We have yet to accept our responsibility for our abject failure, for the fact is that we have become, not an own-a-stock industry, but a rent-a-stock industry. During the past year, for example, the average equity fund turned over its portfolio at a 110% rate—meaning that the average stock was held for just eleven months. When a company's stock may not even remain in a fund's portfolio by the time the company's next annual meeting rolls around, proxy voting and responsible corporate citizenship will rarely be found on the fund manager's agenda. What is more, money managers may avoid confrontation because even valid corporate activism could hurt the manager's ability to attract the assets of a corporation's pension account and 401(k) thrift plan, or limit its analysts' access to corporate information. Further, despite convincing information to the contrary, fund managers generally perceive only tenuous linkage between governance and stock price. But for whatever reason, the record clearly shows that the stockowners themselves—and especially the mutual fund industry—pay only sparse attention to corporate governance issues. "We have met the enemy, and he is us."

Actions and Reactions

As Sir Isaac Newton said, "for every action there is an equal and opposite reaction," and the reaction to the stock market boom and the mismanagement of so many of our corporations, to state the obvious, is already upon us. The first reaction to the bull market, of course, was the bear market that holds us in its throes to this day. The stock market, having quickly doubled from the start of 1997 to the high in March 2000 then dropped by half through mid-October 2002. That combination of percentages—plus 100% then minus 50%—of course produces a net gain of zero. (Think about it!) But with the modest recovery that then ensued, stocks are just 10% higher than their levels were when 1997 began.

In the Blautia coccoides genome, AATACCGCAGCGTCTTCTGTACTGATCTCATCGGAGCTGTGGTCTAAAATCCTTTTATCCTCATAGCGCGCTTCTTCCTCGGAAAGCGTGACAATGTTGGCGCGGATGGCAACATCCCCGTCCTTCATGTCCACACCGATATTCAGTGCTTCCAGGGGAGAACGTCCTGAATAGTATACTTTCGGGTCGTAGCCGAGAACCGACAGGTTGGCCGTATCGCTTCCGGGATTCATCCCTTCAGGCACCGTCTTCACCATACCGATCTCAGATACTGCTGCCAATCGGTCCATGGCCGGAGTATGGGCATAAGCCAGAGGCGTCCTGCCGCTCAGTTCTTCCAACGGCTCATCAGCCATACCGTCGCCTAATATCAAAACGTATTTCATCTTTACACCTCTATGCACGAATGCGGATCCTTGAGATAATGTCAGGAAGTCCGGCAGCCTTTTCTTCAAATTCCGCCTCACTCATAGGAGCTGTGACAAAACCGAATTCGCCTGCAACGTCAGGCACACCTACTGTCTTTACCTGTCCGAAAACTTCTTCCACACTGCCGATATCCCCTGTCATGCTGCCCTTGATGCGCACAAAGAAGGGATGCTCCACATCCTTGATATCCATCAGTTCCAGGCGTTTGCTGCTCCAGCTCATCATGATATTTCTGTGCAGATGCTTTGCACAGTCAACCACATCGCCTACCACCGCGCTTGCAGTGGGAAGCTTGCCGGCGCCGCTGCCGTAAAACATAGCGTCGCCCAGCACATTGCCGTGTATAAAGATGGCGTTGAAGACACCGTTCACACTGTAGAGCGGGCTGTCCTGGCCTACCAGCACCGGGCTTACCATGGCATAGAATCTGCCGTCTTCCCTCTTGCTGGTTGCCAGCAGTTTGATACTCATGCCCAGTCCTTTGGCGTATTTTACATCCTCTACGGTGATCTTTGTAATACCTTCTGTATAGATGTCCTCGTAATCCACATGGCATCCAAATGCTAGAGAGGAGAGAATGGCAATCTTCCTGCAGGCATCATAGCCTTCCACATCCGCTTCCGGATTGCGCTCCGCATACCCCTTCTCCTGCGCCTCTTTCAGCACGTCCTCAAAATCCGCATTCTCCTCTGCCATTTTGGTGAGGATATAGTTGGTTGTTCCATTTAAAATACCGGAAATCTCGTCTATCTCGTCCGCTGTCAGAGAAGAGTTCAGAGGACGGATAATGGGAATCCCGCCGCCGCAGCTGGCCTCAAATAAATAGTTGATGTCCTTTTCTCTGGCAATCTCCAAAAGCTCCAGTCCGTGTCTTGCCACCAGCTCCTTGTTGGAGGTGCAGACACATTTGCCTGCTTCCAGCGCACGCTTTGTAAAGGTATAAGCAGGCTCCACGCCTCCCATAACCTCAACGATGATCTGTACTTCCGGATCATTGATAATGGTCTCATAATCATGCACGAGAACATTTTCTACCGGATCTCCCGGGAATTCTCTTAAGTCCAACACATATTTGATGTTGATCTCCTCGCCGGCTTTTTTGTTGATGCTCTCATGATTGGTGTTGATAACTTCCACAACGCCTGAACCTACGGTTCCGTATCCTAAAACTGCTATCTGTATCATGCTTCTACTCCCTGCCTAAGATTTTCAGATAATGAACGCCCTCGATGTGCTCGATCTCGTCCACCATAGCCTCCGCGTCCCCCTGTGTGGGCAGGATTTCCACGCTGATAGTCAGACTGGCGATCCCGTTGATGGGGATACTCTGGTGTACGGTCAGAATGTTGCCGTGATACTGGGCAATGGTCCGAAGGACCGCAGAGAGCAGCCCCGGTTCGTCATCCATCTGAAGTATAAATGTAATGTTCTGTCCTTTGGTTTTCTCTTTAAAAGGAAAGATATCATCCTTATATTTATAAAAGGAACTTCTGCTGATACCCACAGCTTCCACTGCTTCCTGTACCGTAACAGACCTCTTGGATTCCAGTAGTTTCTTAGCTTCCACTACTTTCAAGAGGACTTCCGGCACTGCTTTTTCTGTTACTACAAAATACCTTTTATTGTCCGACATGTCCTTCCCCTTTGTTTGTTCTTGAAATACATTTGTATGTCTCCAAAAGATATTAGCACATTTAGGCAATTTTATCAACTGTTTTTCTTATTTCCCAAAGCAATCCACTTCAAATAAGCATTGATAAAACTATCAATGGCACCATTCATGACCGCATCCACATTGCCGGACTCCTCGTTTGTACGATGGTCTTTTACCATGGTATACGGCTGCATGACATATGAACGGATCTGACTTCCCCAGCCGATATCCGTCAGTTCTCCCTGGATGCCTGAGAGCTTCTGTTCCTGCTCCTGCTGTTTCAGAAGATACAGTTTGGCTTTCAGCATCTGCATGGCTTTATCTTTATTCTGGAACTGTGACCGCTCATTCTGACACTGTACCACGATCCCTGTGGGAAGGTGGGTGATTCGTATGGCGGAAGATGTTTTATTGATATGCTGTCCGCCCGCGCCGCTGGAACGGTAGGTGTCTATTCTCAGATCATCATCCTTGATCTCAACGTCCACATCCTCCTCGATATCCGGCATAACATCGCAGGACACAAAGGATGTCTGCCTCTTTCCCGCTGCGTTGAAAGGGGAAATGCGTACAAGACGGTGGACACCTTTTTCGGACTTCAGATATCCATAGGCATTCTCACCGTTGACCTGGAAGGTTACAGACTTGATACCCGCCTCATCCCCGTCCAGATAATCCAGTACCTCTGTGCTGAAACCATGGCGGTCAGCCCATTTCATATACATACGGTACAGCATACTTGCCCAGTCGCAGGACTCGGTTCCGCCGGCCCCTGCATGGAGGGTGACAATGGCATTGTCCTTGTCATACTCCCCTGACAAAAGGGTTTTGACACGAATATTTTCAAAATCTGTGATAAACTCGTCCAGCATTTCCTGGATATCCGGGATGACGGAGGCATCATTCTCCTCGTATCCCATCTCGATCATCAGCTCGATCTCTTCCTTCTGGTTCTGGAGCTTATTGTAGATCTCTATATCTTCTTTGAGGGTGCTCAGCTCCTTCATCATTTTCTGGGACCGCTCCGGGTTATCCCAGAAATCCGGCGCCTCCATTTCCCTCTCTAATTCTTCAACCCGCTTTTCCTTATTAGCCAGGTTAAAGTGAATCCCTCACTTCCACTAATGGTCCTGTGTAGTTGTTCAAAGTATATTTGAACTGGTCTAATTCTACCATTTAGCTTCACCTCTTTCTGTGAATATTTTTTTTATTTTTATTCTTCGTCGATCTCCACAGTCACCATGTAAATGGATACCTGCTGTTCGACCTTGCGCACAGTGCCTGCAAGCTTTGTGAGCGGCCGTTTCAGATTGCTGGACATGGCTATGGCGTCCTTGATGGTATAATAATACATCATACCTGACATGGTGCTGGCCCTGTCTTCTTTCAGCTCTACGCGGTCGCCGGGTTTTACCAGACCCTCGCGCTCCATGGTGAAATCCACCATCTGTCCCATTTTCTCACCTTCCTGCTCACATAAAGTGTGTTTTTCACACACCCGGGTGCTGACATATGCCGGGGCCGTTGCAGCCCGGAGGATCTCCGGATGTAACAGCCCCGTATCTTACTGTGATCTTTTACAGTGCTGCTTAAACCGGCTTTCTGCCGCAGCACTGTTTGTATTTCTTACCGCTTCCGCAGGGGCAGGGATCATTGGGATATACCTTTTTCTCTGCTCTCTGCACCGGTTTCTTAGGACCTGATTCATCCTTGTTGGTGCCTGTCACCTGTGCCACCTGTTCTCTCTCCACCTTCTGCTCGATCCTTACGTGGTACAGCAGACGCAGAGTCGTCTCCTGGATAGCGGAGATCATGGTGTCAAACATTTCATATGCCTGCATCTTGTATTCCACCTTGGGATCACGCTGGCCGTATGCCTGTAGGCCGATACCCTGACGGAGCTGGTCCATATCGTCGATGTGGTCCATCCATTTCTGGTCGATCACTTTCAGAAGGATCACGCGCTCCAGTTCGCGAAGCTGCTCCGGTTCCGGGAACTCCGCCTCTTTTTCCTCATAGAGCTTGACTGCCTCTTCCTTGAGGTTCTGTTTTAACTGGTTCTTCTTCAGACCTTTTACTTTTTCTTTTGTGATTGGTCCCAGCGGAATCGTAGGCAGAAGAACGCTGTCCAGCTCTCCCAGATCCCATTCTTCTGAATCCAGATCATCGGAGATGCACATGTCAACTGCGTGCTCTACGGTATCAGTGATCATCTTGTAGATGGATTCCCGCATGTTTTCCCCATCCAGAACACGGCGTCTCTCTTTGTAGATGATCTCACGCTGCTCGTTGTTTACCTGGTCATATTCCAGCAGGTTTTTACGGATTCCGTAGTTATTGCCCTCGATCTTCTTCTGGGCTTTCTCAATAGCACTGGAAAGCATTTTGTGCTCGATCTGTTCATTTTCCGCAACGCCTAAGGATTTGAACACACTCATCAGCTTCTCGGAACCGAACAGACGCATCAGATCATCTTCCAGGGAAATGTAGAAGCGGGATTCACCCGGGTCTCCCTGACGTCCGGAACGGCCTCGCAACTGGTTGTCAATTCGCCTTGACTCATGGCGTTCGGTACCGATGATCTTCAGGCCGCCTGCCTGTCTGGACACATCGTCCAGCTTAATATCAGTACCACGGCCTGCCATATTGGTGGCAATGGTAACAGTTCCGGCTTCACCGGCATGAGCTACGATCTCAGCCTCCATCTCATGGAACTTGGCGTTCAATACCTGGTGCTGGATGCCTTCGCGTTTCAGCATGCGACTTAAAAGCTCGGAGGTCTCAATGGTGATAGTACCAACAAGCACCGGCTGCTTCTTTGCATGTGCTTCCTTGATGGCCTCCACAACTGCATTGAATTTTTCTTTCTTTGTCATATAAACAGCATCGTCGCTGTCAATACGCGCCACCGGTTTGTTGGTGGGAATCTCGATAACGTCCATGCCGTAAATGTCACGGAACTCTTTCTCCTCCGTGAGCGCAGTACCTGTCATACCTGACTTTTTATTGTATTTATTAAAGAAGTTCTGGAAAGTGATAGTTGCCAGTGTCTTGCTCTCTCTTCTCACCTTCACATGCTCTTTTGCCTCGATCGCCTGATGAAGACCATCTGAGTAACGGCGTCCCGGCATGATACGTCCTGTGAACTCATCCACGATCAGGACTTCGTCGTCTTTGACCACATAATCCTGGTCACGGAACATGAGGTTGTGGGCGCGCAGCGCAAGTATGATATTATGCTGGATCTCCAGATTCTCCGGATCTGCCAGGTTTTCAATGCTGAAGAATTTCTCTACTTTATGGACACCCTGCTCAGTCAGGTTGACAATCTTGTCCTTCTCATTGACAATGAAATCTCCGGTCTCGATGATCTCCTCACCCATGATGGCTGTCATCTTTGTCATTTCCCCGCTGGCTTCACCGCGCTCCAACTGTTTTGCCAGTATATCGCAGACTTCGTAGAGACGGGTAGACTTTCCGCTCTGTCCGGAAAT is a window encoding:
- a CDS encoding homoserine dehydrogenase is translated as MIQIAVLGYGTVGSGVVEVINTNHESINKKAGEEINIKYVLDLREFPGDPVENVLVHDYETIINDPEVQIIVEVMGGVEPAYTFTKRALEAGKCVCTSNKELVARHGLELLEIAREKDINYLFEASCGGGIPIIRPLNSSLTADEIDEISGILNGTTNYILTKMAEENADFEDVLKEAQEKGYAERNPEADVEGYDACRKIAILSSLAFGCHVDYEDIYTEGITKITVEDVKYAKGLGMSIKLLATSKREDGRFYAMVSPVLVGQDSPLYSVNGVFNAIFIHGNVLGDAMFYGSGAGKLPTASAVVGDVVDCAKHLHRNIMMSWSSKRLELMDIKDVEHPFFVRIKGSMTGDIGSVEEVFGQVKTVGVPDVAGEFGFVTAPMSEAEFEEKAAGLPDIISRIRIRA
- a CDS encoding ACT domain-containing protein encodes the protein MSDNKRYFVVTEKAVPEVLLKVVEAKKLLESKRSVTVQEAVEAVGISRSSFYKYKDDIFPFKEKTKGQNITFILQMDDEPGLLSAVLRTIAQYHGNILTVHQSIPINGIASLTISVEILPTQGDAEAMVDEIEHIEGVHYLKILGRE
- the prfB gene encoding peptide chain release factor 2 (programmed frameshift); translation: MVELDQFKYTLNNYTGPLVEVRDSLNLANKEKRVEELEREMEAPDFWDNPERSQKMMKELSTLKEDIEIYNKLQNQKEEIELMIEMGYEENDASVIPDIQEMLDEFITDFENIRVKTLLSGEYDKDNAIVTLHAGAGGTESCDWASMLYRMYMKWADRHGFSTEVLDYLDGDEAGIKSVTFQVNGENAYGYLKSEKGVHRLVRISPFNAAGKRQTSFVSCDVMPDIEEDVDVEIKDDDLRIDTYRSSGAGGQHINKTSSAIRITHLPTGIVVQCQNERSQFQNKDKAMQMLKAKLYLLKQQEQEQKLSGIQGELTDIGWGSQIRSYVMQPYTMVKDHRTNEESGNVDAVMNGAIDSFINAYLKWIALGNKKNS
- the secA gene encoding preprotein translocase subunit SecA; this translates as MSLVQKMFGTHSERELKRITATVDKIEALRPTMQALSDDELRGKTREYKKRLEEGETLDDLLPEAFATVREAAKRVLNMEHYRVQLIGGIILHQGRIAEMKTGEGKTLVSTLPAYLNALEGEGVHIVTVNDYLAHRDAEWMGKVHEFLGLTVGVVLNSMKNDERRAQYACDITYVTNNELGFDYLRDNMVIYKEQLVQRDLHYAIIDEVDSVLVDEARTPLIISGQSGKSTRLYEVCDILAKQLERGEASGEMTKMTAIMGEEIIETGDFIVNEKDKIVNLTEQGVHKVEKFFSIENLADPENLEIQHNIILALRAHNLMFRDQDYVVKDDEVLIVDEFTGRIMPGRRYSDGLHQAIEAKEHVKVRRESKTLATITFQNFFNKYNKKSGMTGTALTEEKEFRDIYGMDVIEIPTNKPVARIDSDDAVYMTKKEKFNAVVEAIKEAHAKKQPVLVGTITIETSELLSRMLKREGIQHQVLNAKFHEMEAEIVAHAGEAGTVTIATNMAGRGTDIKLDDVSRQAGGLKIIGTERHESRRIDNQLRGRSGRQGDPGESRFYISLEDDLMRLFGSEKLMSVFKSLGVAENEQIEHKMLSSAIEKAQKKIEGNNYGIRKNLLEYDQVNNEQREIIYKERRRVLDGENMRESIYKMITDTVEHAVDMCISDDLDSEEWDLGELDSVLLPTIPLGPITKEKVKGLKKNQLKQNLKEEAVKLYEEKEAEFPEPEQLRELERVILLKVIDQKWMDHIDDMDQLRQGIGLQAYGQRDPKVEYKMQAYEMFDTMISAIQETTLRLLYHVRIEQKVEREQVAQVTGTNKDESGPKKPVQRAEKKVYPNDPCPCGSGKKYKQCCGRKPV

The sharp decline, it seems to me, has brought us "back to (or at least toward) normalcy" in valuation. And even after the great bear market, the return on stocks during 1982 through 2002 averaged 13% per year, surely an attractive outcome for long-term stock owners. Through the miracle of compounding, those who owned stocks in 1982 and still held them in 2002 had multiplied that capital ten times over. So for all of the stock market's wild and wooly extremes, owners who bought and held common stocks have been well-compensated for the risks they assumed. For such investors, the coming of the bubble and then its going—the boom and then the bust—simply did not matter.

But that doesn't mean there weren't winners and losers during the mania—and lots of both. Simply put, the winners were those who sold their stocks in the throes of the halcyon era that is now history. The losers were those who bought them. Let's think first about the winners. A large proportion of these shares that were sold were those of corporate executives who had acquired vast holdings of their companies' stocks through options, and those of entrepreneurs whose companies had gone newly-public as Wall Street investment banking firms underwrote huge volumes of initial stock offerings, many already defunct. Fortune magazine recently identified a group of executives in just 25 corporations in those categories, whose total share of sales came to $23 billion-nearly a billion dollars each.

Winners and Losers